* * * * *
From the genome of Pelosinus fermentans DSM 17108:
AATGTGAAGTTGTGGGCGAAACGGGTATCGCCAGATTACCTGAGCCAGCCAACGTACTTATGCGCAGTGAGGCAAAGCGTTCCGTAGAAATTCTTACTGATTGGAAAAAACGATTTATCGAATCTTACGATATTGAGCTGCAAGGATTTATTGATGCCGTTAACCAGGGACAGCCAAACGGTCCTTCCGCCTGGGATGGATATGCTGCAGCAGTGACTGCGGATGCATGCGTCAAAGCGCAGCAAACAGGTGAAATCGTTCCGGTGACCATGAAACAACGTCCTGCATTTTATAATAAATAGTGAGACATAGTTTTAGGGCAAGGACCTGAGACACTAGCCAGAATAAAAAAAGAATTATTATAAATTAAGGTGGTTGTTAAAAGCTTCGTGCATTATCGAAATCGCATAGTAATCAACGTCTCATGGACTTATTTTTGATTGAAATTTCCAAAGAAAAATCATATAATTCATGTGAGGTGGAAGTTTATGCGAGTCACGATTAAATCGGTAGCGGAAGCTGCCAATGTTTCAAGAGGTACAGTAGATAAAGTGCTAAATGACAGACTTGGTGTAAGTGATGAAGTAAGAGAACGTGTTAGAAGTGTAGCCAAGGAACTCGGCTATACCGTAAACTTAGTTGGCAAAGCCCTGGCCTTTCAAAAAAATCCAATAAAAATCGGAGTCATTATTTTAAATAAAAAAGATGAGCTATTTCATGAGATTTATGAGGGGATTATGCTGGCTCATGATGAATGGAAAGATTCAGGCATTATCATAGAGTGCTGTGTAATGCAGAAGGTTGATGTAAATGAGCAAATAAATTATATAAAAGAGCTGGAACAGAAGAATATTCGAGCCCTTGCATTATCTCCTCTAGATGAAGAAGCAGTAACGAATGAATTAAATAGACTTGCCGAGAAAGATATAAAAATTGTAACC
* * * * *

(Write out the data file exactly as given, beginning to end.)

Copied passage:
From the genome of Pelosinus fermentans DSM 17108:
AATGTGAAGTTGTGGGCGAAACGGGTATCGCCAGATTACCTGAGCCAGCCAACGTACTTATGCGCAGTGAGGCAAAGCGTTCCGTAGAAATTCTTACTGATTGGAAAAAACGATTTATCGAATCTTACGATATTGAGCTGCAAGGATTTATTGATGCCGTTAACCAGGGACAGCCAAACGGTCCTTCCGCCTGGGATGGATATGCTGCAGCAGTGACTGCGGATGCATGCGTCAAAGCGCAGCAAACAGGTGAAATCGTTCCGGTGACCATGAAACAACGTCCTGCATTTTATAATAAATAGTGAGACATAGTTTTAGGGCAAGGACCTGAGACACTAGCCAGAATAAAAAAAGAATTATTATAAATTAAGGTGGTTGTTAAAAGCTTCGTGCATTATCGAAATCGCATAGTAATCAACGTCTCATGGACTTATTTTTGATTGAAATTTCCAAAGAAAAATCATATAATTCATGTGAGGTGGAAGTTTATGCGAGTCACGATTAAATCGGTAGCGGAAGCTGCCAATGTTTCAAGAGGTACAGTAGATAAAGTGCTAAATGACAGACTTGGTGTAAGTGATGAAGTAAGAGAACGTGTTAGAAGTGTAGCCAAGGAACTCGGCTATACCGTAAACTTAGTTGGCAAAGCCCTGGCCTTTCAAAAAAATCCAATAAAAATCGGAGTCATTATTTTAAATAAAAAAGATGAGCTATTTCATGAGATTTATGAGGGGATTATGCTGGCTCATGATGAATGGAAAGATTCAGGCATTATCATAGAGTGCTGTGTAATGCAGAAGGTTGATGTAAATGAGCAAATAAATTATATAAAAGAGCTGGAACAGAAGAATATTCGAGCCCTTGCATTATCTCCTCTAGATGAAGAAGCAGTAACGAATGAATTAAATAGACTTGCCGAGAAAGATATAAAAATTGTAACC